I appreciate your help. Also, just curious, why are the quality sliders limited to 5? What does the quality number actually mean?

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A 'quality' slider is just a control which returns a value. You have to define what the return value is used for.

As Rick said, in most cases it just tells that the algorithm will do a more precise calculation of the final pixels.

But this means if you like to get more quality then it takes a lot more time to do the calculation (sometimes minutes or hours).

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• 4 weeks later...

if you need some simple smoothness effect you can simple pick the color of the surrounding pixels of each pixel and use the average as your pixel color .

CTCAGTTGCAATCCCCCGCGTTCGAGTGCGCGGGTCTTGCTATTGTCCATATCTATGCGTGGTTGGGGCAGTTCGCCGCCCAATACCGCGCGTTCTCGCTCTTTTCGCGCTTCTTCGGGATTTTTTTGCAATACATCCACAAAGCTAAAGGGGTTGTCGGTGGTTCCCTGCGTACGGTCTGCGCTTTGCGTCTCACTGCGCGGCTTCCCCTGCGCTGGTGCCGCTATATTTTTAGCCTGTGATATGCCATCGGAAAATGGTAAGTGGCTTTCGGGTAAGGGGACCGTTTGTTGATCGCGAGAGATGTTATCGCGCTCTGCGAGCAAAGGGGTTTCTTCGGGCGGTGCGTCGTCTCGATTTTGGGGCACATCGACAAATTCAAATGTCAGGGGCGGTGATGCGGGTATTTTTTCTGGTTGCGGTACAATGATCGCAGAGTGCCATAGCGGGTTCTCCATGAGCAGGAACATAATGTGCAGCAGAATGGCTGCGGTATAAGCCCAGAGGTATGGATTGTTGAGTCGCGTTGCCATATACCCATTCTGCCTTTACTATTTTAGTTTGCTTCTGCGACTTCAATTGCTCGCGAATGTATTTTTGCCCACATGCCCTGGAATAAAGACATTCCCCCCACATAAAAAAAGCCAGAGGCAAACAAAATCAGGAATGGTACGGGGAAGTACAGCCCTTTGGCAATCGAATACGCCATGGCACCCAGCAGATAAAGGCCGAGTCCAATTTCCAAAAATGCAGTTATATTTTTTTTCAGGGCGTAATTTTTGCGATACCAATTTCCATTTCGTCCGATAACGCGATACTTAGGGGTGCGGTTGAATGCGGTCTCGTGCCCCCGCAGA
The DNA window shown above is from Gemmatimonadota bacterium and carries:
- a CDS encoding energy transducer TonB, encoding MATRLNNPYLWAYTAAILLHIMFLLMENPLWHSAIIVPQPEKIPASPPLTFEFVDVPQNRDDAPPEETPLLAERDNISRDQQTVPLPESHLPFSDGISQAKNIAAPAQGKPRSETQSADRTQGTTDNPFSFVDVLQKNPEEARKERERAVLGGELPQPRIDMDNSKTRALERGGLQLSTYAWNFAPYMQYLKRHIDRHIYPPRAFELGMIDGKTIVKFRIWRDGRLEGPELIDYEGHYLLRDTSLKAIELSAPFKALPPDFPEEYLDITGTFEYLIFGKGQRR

this actually simulates Paint.NET's built-in Median effect , and it gives a nice smooth for your effects .

this might be coded like so:

```	    ColorBgra CurrentPixel,pxl1,pxl2,pxl3,pxl4,pxl5,pxl6,pxl7,pxl8;
CurrentPixel = src[x,y];
pxl1= src[Math.Min(x+1,rect.Right-1),y];
pxl2= src[Math.Max(x-1,rect.Left),y];
pxl3= src[x,Math.Min(y+1,rect.Bottom-1)];
pxl4= src[x,Math.Max(y-1,rect.Top)];
pxl5= src[Math.Min(x+1,rect.Right-1),Math.Min(y+1,rect.Bottom-1)];
pxl6= src[Math.Min(x+1,rect.Right-1),Math.Max(y-1,rect.Top)];
pxl7= src[Math.Max(x-1,rect.Left),Math.Min(y+1,rect.Bottom-1)];
pxl8= src[Math.Max(x-1,rect.Left),Math.Max(y-1,rect.Top)];
CurrentPixel.R=(byte)((CurrentPixel.R+pxl1.R+pxl2.R+pxl3.R+pxl4.R+pxl5.R+pxl6.R+pxl7.R+pxl8.R)/9);
CurrentPixel.G=(byte)((CurrentPixel.G+pxl1.G+pxl2.G+pxl3.G+pxl4.G+pxl5.G+pxl6.G+pxl7.G+pxl8.G)/9);
CurrentPixel.B=(byte)((CurrentPixel.B+pxl1.B+pxl2.B+pxl3.B+pxl4.B+pxl5.B+pxl6.B+pxl7.B+pxl8.B)/9);